Fiber Identifier for Bend-insensitive Optical Fibers
We have developed an optical fiber identifier for bend-insensitive R15 fibers. These bendable fibers are being widely installed, especially in drop areas, but it is difficult to identify a specific R15 fiber in a fiber bundle when the conventional fiber identifier is used. Our new identifier ensures correct fiber identification with high sensitivity and low insertion loss.
1. Optical fiber identification technique
The optical subscriber network is expanding rapidly in today's broadband communication society and a lot of installation and maintenance work is currently being undertaken. It is becoming increasingly important to prevent incorrect cutting and/or connection of an optical fiber during such work. Field engineers use a fiber identification technique to identify a specific fiber in a fiber bundle . The technique is based on the macro-bending method, as shown in Fig. 1. An identification light modulated at a certain frequency is launched into a selected fiber at a central office. At the worksite, the engineer selects likely fibers in a bundle and tests them one by one using a fiber identification tool (optical fiber identifier)  until the right one has been found. The fiber is clamped in the optical fiber identifier and bent. The identifier selectively detects the modulated identification signal radiating from the bent fiber. When the identification signal is detected from a certain fiber, the engineer knows that he or she has found the end of the fiber selected at the central office. The identification light has a different wavelength from the communication light used for carrying data to enable in-service fiber identification without interrupting the service provided to the customer.
2. R15 fiber identification issues
Optical fiber cables containing bend-insensitive R15 fiber are widely installed as drop or aerial cables. This bendable fiber is easier to install than conventional fiber because it can be bent tightly with almost no communication light leaking out. On the other hand, these low-bending-loss characteristics mean that the conventional fiber identifier has trouble identifying R15 fibers.
3. New identifier for R15 fibers
To solve this problem, we have developed a new identifier that can function even when little light leaks out of the fiber. It has three features: low production cost, low insertion loss equivalent to that of the conventional identifier, and improved sensitivity. The low fabrication cost is achieved through modular design. To test R15 fibers, a field engineer can use an existing identifier and simply exchange the bending part (bender). A sufficient number of suitable identifiers are already available at locations throughout Japan. Therefore, we developed only a new bender instead of redesigning the entire identifier. Once an identifier has been modified, it can thereafter be used for both conventional and R15 fibers: there is no need to switch back and forth between the new and old benders. An overview of the identifier and a magnified view of the bender are shown in Fig. 2.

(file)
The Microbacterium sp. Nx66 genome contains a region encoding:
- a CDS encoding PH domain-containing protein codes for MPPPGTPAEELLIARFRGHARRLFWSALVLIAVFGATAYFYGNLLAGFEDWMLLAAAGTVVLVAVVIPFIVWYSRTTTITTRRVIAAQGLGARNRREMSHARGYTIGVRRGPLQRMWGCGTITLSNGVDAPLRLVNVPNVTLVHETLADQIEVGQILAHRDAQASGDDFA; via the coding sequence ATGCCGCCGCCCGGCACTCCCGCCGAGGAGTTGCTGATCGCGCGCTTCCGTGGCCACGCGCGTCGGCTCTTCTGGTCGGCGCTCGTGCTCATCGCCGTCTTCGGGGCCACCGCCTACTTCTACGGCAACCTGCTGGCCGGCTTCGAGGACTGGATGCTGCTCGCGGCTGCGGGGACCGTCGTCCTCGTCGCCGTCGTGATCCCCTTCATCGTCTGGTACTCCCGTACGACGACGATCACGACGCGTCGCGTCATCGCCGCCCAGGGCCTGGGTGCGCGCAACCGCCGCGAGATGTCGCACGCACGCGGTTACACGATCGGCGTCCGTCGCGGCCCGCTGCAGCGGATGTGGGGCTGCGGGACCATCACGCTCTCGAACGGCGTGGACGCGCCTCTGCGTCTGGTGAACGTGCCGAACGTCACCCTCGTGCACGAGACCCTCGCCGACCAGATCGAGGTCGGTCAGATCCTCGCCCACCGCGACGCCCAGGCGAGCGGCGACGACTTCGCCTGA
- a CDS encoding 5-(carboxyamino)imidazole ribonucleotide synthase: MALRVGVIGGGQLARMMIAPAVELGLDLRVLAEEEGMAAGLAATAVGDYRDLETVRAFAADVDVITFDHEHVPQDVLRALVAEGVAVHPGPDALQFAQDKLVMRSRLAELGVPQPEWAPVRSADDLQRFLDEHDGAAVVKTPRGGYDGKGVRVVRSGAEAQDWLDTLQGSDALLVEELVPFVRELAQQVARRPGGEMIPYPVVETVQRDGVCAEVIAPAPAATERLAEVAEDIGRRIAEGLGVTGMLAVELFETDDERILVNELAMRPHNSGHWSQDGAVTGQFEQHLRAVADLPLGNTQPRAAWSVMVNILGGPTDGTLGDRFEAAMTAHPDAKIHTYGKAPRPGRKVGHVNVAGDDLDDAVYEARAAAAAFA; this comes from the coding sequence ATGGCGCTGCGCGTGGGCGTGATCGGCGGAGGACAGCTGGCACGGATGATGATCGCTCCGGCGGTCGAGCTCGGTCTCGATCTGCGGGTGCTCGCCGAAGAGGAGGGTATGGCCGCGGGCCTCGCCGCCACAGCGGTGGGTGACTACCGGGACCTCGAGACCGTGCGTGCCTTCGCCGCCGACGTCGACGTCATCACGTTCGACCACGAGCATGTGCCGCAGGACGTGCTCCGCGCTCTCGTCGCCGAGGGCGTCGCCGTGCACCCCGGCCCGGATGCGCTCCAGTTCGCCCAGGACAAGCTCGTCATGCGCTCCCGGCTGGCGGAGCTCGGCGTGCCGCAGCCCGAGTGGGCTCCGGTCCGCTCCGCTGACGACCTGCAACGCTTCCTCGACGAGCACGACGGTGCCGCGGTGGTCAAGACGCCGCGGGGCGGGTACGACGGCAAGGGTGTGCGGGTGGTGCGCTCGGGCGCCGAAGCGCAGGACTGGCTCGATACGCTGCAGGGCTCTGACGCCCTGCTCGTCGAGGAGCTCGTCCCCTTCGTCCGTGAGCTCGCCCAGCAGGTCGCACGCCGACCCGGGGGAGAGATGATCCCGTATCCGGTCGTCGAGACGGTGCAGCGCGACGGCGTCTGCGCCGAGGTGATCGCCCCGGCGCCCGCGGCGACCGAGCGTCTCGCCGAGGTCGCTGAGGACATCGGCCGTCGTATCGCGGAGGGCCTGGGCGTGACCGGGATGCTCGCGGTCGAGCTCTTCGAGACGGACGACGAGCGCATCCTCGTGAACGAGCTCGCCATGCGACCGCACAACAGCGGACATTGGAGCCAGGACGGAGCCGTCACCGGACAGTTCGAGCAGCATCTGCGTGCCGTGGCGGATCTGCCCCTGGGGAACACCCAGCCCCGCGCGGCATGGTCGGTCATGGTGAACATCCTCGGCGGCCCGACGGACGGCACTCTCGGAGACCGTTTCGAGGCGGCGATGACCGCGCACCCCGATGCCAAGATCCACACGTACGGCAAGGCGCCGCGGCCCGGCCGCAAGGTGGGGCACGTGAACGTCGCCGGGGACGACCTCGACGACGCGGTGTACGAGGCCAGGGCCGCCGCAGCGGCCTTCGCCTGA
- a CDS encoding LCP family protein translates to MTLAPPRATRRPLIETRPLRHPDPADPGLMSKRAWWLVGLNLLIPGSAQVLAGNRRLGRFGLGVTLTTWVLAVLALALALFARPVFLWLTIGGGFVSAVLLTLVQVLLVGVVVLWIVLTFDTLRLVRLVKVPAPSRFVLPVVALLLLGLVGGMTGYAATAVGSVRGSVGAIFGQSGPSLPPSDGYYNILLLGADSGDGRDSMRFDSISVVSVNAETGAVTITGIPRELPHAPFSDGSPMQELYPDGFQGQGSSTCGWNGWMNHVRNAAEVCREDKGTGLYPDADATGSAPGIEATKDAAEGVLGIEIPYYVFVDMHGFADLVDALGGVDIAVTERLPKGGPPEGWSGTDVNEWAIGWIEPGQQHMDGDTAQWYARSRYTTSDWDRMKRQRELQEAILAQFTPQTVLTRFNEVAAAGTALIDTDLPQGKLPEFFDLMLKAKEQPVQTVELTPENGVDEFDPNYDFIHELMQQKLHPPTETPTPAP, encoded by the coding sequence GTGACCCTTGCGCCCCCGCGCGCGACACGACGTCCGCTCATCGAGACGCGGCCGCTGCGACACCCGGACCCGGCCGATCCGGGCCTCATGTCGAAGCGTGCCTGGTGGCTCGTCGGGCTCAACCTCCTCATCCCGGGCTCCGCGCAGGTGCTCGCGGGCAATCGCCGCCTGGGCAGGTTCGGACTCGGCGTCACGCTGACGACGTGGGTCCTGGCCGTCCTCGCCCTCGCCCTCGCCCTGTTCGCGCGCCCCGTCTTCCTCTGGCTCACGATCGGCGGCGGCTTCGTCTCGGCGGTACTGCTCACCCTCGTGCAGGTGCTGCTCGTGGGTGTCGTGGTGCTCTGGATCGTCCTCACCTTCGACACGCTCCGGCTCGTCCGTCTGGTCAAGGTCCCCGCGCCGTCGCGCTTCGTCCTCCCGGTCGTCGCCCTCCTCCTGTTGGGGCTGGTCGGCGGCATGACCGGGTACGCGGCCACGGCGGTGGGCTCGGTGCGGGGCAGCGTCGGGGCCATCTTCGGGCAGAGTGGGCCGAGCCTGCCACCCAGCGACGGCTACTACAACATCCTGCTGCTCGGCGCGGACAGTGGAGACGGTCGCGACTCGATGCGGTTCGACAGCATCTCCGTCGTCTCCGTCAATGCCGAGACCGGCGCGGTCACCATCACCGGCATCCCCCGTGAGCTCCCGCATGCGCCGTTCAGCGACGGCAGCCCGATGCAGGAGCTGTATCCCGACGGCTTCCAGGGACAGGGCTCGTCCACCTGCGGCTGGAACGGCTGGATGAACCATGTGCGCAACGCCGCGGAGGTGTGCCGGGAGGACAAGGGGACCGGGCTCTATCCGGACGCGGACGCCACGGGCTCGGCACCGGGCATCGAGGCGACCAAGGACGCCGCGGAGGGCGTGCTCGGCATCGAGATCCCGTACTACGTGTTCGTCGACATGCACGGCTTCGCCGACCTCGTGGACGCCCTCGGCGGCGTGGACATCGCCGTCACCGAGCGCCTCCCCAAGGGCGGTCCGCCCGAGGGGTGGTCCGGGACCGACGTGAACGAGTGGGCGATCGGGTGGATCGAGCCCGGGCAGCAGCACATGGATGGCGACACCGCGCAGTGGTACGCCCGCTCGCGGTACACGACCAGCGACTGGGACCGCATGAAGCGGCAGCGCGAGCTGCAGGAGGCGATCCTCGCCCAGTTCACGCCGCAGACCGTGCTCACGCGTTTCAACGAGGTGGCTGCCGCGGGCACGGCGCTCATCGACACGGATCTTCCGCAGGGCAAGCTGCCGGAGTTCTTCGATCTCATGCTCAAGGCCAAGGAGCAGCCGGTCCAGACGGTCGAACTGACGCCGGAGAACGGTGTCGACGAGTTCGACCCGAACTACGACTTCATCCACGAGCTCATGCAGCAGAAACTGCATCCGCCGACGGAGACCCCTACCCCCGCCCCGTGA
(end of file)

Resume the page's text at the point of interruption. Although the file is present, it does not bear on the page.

One idea for identifying the R15 fiber is to bend the fiber with a tighter radius of curvature in order to cause more light to leak out. However, this would increase the insertion loss and might affect the communication light. Instead, we achieved a low insertion loss and improved sensitivity by designing a translucent bender with the same shape as the conventional bender. This can detect the weak light leaking from an R15 fiber. The shapes of the conventional bender and the new translucent bender are shown in Fig. 3.
4. Translucent bender
The translucent bender uses two techniques. These lead the leaking light into the translucent material and help the propagating identification light to reach the photodetector.
The path of the identification light leaking from the optical fiber is shown in Fig. 4. The light inside the core propagates to the coating layer via the cladding. In the conventional bender without translucent material, some of the light is reflected at the interface because the coating layer has a higher refractive index than air. On the other hand, in the new bender, the light can propagate into the resin in a straight line at the interface between the coating layer and the translucent resin because the refractive indexes of these two layers are almost the same. In addition, the high transmittance of the translucent resin prevents the leaking light from attenuating until it reaches the interface with the air. There is some unevenness on the surface, which disperses the light from the fiber. This means the leaking light gets closer to the detector before it disperses. As a result, the weak light leaking from a bend-insensitive R15 fiber can be detected.
We have successfully developed a bender that enables existing optical fiber identifiers to handle bend-insensitive fiber. The key improvement is the use of a translucent resin for the fiber guide. It has high transmittance and a refractive index that is nearly the same as that of the optical fiber coating layer. These characteristics enable it to lead the leaking identification light to the detector. Identifiers upgraded with this new bender should reduce the rate of fiber misidentification and thus reduce maintenance work and improve services to customers.